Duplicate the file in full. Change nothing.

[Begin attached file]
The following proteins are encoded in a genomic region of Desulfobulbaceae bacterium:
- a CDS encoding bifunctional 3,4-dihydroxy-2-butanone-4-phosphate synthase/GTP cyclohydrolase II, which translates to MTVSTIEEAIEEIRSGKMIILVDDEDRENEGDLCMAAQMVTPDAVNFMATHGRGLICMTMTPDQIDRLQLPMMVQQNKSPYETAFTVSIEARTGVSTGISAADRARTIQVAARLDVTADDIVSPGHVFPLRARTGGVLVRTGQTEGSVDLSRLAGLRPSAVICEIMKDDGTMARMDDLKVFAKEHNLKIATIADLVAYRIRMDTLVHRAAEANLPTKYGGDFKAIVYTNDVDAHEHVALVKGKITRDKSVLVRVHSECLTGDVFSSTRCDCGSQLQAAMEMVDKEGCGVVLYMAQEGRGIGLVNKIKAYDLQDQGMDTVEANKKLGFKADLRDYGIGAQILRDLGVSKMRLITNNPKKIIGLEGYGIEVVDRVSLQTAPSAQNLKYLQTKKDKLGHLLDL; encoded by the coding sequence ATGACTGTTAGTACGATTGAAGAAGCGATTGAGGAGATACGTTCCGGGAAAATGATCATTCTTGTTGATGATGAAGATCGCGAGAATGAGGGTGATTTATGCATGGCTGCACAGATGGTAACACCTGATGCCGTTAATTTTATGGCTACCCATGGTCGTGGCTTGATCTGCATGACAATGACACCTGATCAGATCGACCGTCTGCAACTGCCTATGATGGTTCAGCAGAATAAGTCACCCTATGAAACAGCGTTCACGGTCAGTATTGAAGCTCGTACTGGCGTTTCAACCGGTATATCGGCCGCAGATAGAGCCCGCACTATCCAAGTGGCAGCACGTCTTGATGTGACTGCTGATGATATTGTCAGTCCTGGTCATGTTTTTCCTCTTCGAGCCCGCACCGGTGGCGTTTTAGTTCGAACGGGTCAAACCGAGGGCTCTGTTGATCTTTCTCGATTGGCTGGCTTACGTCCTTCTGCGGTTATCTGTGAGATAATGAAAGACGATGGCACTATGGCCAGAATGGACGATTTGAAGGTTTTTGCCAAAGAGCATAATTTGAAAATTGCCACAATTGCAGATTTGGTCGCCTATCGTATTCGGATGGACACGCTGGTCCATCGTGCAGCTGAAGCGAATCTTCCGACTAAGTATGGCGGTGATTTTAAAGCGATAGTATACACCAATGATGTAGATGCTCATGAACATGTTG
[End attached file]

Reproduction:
The following proteins are encoded in a genomic region of Desulfobulbaceae bacterium:
- a CDS encoding bifunctional 3,4-dihydroxy-2-butanone-4-phosphate synthase/GTP cyclohydrolase II, which translates to MTVSTIEEAIEEIRSGKMIILVDDEDRENEGDLCMAAQMVTPDAVNFMATHGRGLICMTMTPDQIDRLQLPMMVQQNKSPYETAFTVSIEARTGVSTGISAADRARTIQVAARLDVTADDIVSPGHVFPLRARTGGVLVRTGQTEGSVDLSRLAGLRPSAVICEIMKDDGTMARMDDLKVFAKEHNLKIATIADLVAYRIRMDTLVHRAAEANLPTKYGGDFKAIVYTNDVDAHEHVALVKGKITRDKSVLVRVHSECLTGDVFSSTRCDCGSQLQAAMEMVDKEGCGVVLYMAQEGRGIGLVNKIKAYDLQDQGMDTVEANKKLGFKADLRDYGIGAQILRDLGVSKMRLITNNPKKIIGLEGYGIEVVDRVSLQTAPSAQNLKYLQTKKDKLGHLLDL; encoded by the coding sequence ATGACTGTTAGTACGATTGAAGAAGCGATTGAGGAGATACGTTCCGGGAAAATGATCATTCTTGTTGATGATGAAGATCGCGAGAATGAGGGTGATTTATGCATGGCTGCACAGATGGTAACACCTGATGCCGTTAATTTTATGGCTACCCATGGTCGTGGCTTGATCTGCATGACAATGACACCTGATCAGATCGACCGTCTGCAACTGCCTATGATGGTTCAGCAGAATAAGTCACCCTATGAAACAGCGTTCACGGTCAGTATTGAAGCTCGTACTGGCGTTTCAACCGGTATATCGGCCGCAGATAGAGCCCGCACTATCCAAGTGGCAGCACGTCTTGATGTGACTGCTGATGATATTGTCAGTCCTGGTCATGTTTTTCCTCTTCGAGCCCGCACCGGTGGCGTTTTAGTTCGAACGGGTCAAACCGAGGGCTCTGTTGATCTTTCTCGATTGGCTGGCTTACGTCCTTCTGCGGTTATCTGTGAGATAATGAAAGACGATGGCACTATGGCCAGAATGGACGATTTGAAGGTTTTTGCCAAAGAGCATAATTTGAAAATTGCCACAATTGCAGATTTGGTCGCCTATCGTATTCGGATGGACACGCTGGTCCATCGTGCAGCTGAAGCGAATCTTCCGACTAAGTATGGCGGTGATTTTAAAGCGATAGTATACACCAATGATGTAGATGCTCATGAACATGTTG